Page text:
Sloes are the fruit of the blackthorn bush (fairly common in northern Europe) and are little mini plums with an astringent taste. However, when used to infuse gin, the sloes impart a flavour like almonds and colour the drink ruby red. I often make sloe gin in the Autumn, ready for Christmas. Sloes appear on the blackthorn trees and bushes from late summer onwards. The best time for picking, is after the first frost – this bursts the cells inside the fruit and imparts more flavour to the gin. If there’s no frost, you can freeze sloes to get the same effect.
Sloes can be used twice in making sloe gin and in infusing dry cider afterwards, to produce a drink called slider. As the year draws in, people decant and bottle their sloe gin, but what can the leftover sloes be used for? Some, mistakenly, suggest eating them with ice cream – evidently they haven’t tried this, since even after a year in gin, a sloe still tastes bitter! I decided I’d try stuffing pheasant with used sloes and was very pleasantly surprised. This gives the bird a subtle hint of sloe gin and the juices produce a delicious gravy. Chicken or pigeon would be the next best thing.
Pheasant were probably introduced to Britain by the Romans and were definitely well established by the time of the Normans. It should be relatively easy to buy pheasant from a decent butcher during the shooting season, October 1st to February 1st and from December onwards they can be the size of a small to medium chicken.
Sloe Gin Pheasant recipe (serves 2):
1 large pheasant
3 slices of smoked streaky bacon
4 pieces of garlic (bruised and peeled)
a knob of butter
a few sprigs of rosemary, sage and thyme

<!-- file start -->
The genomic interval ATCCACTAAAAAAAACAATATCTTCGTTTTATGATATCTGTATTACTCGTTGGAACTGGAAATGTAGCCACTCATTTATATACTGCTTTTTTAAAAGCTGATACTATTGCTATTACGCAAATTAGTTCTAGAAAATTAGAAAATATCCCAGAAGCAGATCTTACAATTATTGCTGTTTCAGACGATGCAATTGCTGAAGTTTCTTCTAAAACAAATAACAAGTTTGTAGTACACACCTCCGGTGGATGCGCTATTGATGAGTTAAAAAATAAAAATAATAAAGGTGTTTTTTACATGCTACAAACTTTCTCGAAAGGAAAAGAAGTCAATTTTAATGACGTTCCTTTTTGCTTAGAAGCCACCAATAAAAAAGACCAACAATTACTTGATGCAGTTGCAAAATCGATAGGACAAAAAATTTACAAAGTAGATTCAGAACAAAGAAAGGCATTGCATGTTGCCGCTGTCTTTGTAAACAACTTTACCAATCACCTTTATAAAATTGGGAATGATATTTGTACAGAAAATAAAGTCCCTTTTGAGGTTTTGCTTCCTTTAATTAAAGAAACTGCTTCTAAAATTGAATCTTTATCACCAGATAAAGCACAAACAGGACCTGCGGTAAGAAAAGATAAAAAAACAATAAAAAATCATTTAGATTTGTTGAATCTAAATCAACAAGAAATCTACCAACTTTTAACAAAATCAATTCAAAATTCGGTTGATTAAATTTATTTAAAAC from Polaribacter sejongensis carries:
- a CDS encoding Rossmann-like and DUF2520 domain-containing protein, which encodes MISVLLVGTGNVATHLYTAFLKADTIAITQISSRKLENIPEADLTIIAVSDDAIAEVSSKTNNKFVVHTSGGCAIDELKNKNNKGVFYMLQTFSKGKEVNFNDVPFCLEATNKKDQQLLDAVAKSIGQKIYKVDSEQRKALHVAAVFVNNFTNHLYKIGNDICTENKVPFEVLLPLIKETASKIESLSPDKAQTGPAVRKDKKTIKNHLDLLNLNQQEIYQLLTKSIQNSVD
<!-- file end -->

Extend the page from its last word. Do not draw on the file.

sea salt and cracked black pepper
sloes from making sloe gin
red wine vinegar
Sprinkle a little salt and pepper inside the pheasant’s cavity, along with 4 pieces of garlic, a knob of butter, rosemary, sage, thyme and as many gin soaked sloes as you can fit in.
Sprinkle more salt and pepper on the bird and wrap with 3 slices of smoked streaky bacon. Pre heat the oven to 200º C and pour 1/4 pint of pheasant (or chicken) stock and a splash of red wine vinegar into the tray.
Cook the pheasant in the middle of the oven for about an hour, basting with stock every 15 minutes or so, until the bacon and skin look crisp and golden. Wrap loosely in aluminium foil and allow to rest for 20 – 30 minutes before carving. Chop the bacon and add it to your vegetables, once cooked.
Roast potatoes in goose (or other) fat, on the top shelf of the oven, while the pheasant is cooking below.
The potatoes will probably take 90 minutes, which is perfect timing for the resting bird. In the meantime, use the pheasant juices, plain flour and additional stock to make a gravy. Serve with seasonal vegetables – especially Brussels sprouts which go perfectly with pheasant and the chopped up bacon. I recommend drinking a glass or two of Palomo Cazador (Hunter Pigeon) from Ribera del Duero, to compliment the bird, followed by a glass of sloe gin with or after pudding!